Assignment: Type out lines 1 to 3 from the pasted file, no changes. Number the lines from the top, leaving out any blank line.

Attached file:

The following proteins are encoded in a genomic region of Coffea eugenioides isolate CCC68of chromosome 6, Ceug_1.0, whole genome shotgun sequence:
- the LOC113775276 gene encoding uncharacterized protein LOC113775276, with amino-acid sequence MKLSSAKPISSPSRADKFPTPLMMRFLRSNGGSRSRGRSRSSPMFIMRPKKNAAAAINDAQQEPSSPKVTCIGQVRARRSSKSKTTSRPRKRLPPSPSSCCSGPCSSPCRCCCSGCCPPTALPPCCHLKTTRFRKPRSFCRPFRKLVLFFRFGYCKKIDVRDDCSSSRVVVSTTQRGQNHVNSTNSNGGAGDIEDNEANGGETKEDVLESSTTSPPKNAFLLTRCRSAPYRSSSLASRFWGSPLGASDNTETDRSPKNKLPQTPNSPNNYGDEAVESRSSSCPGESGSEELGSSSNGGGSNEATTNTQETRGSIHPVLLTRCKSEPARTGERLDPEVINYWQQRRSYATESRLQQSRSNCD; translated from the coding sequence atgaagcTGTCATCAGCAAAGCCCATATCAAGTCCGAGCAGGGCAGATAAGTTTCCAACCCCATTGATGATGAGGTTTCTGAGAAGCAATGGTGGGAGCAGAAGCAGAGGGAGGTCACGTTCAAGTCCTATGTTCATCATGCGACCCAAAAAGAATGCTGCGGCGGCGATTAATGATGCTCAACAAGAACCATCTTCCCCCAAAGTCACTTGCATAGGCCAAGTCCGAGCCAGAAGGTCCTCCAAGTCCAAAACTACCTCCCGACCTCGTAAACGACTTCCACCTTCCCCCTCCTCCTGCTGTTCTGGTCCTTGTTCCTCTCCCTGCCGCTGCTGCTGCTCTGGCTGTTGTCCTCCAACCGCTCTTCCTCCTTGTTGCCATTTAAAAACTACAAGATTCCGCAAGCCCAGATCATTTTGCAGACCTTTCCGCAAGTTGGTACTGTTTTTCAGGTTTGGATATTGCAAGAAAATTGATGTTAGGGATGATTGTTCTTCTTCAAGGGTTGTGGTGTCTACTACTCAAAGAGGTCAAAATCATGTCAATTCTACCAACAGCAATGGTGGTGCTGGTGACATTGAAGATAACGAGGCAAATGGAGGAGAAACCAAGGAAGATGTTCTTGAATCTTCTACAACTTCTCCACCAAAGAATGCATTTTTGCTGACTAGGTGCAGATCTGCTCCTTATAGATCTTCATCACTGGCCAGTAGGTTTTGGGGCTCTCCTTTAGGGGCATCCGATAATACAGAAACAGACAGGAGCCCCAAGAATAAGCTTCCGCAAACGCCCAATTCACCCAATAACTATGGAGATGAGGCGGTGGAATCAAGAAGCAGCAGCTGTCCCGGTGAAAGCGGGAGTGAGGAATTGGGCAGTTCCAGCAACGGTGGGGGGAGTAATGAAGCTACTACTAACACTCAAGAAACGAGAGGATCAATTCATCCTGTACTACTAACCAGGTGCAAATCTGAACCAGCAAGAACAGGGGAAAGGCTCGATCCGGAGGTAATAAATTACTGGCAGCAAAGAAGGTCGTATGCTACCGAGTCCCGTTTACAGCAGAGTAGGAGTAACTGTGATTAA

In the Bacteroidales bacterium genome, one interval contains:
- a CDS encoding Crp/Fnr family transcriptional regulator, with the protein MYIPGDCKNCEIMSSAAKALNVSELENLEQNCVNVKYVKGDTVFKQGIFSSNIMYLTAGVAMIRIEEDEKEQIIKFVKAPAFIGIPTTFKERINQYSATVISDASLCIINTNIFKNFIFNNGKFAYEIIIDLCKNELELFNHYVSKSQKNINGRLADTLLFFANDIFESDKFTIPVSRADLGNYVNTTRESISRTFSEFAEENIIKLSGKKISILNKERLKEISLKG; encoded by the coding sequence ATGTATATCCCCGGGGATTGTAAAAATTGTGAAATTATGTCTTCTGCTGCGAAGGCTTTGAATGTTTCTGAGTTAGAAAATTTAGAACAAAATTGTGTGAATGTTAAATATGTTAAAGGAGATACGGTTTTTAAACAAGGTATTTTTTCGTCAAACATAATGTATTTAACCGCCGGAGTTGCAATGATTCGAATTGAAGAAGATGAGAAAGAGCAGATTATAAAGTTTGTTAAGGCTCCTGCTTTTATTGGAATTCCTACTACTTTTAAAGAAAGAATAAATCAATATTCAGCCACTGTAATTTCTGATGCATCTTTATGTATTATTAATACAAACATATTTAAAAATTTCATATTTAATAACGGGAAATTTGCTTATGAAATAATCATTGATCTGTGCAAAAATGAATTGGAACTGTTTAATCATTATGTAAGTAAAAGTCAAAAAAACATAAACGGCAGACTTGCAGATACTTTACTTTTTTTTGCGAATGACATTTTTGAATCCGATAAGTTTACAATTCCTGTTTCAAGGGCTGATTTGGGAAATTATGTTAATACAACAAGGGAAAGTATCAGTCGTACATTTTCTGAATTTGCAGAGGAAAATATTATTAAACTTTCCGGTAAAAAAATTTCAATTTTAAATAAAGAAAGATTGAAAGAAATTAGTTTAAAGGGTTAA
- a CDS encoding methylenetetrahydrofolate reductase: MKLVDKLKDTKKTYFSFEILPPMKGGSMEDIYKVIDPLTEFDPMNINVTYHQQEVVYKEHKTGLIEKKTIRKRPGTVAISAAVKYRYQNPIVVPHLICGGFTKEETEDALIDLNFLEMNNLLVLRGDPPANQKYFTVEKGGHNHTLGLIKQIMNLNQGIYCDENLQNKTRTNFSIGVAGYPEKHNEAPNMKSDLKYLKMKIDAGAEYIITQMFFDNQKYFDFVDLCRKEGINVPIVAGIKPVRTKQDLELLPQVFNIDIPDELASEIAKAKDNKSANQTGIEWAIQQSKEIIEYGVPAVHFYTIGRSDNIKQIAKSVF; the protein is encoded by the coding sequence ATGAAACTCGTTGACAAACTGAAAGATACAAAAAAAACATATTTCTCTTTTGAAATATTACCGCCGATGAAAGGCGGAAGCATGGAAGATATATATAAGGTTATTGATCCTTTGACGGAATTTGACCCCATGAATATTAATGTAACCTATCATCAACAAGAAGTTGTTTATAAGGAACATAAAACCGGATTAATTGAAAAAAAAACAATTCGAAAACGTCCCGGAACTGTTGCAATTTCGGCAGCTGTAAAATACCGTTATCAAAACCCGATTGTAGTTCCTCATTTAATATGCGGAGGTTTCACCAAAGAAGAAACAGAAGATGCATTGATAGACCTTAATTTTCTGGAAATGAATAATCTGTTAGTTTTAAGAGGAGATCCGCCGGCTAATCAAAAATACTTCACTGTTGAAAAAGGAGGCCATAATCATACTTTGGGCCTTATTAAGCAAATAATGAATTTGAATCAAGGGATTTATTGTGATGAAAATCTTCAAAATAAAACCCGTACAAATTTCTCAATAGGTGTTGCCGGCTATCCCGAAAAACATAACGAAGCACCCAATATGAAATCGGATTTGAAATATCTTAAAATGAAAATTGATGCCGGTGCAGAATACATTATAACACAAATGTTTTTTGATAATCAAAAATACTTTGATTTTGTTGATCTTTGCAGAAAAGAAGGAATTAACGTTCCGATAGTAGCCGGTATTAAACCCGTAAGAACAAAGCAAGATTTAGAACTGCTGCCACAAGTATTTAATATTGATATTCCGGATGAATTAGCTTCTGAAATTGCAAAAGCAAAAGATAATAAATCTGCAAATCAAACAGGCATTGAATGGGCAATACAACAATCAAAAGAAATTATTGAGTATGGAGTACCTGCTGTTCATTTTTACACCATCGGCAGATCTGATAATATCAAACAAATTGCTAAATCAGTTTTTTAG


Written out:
The following proteins are encoded in a genomic region of Coffea eugenioides isolate CCC68of chromosome 6, Ceug_1.0, whole genome shotgun sequence:
- the LOC113775276 gene encoding uncharacterized protein LOC113775276, with amino-acid sequence MKLSSAKPISSPSRADKFPTPLMMRFLRSNGGSRSRGRSRSSPMFIMRPKKNAAAAINDAQQEPSSPKVTCIGQVRARRSSKSKTTSRPRKRLPPSPSSCCSGPCSSPCRCCCSGCCPPTALPPCCHLKTTRFRKPRSFCRPFRKLVLFFRFGYCKKIDVRDDCSSSRVVVSTTQRGQNHVNSTNSNGGAGDIEDNEANGGETKEDVLESSTTSPPKNAFLLTRCRSAPYRSSSLASRFWGSPLGASDNTETDRSPKNKLPQTPNSPNNYGDEAVESRSSSCPGESGSEELGSSSNGGGSNEATTNTQETRGSIHPVLLTRCKSEPARTGERLDPEVINYWQQRRSYATESRLQQSRSNCD; translated from the coding sequence atgaagcTGTCATCAGCAAAGCCCATATCAAGTCCGAGCAGGGCAGATAAGTTTCCAACCCCATTGATGATGAGGTTTCTGAGAAGCAATGGTGGGAGCAGAAGCAGAGGGAGGTCACGTTCAAGTCCTATGTTCATCATGCGACCCAAAAAGAATGCTGCGGCGGCGATTAATGATGCTCAACAAGAACCATCTTCCCCCAAAGTCACTTGCATAGGCCAAGTCCGAGCCAGAAGGTCCTCCAAGTCCAAAACTACCTCCCGACCTCGTAAACGACTTCCACCTTCCCCCTCCTCCTGCTGTTCTGGTCCTTGTTCCTCTCCCTGCCGCTGCTGCTGCTCTGGCTGTTGTCCTCCAACCGCTCTTCCTCCTTGTTGCCATTTAAAAACTACAAGATTCCGCAAGCCCAGATCATTTTGCAGACCTTTCCGCAAGTTGGTACTGTTTTTCAGGTTTGGATATTGCAAGAAAATTGATGTTAGGGATGATTGTTCTTCTTCAAGGGTTGTGGTGTCTACTACTCAAAGAGGTCAAAATCATGTCAATTCTACCAACAGCAATGGTGGTGCTGGTGACATTGAAGATAACGAGGCAAATGGAGGAGAAACCAAGGAAGATGTTCTTGAATCTTCTACAACTTCTCCACCAAAGAATGCATTTTTGCTGACTAGGTGCAGATCTGCTCCTTATAGATCTTCATCACTGGCCAGTAGGTTTTGGGGCTCTCCTTTAGGGGCATCCGATAATACAGAAACAGACAGGAGCCCCAAGAATAAGCTTCCGCAAACGCCCAATTCACCCAATAACTATGGAGATGAGGCGGTGGAATCAAGAAGCAGCAGCTGTCCCGGTGAAAGCGGGAGTGAGGAATTGGGCAGTTCCAGCAACGGTGGGGGGAGTAATGAAGCTACTACTAACACTCAAGAAACGAGAGGATCAATTCATCCTGTACTACTAACCAGGTGCAAATCTGAACCAGCAAGAACAGGGGAAAGGCTCGATCCGGAGGTAATAAATTACTGGCAGCAAAGAAGGTCGTATGCTACCGAGTCCCGTTTACAGCAGAGTAGGAGTAACTGTGATTAA

In the Bacteroidales bacterium genome, one interval contains: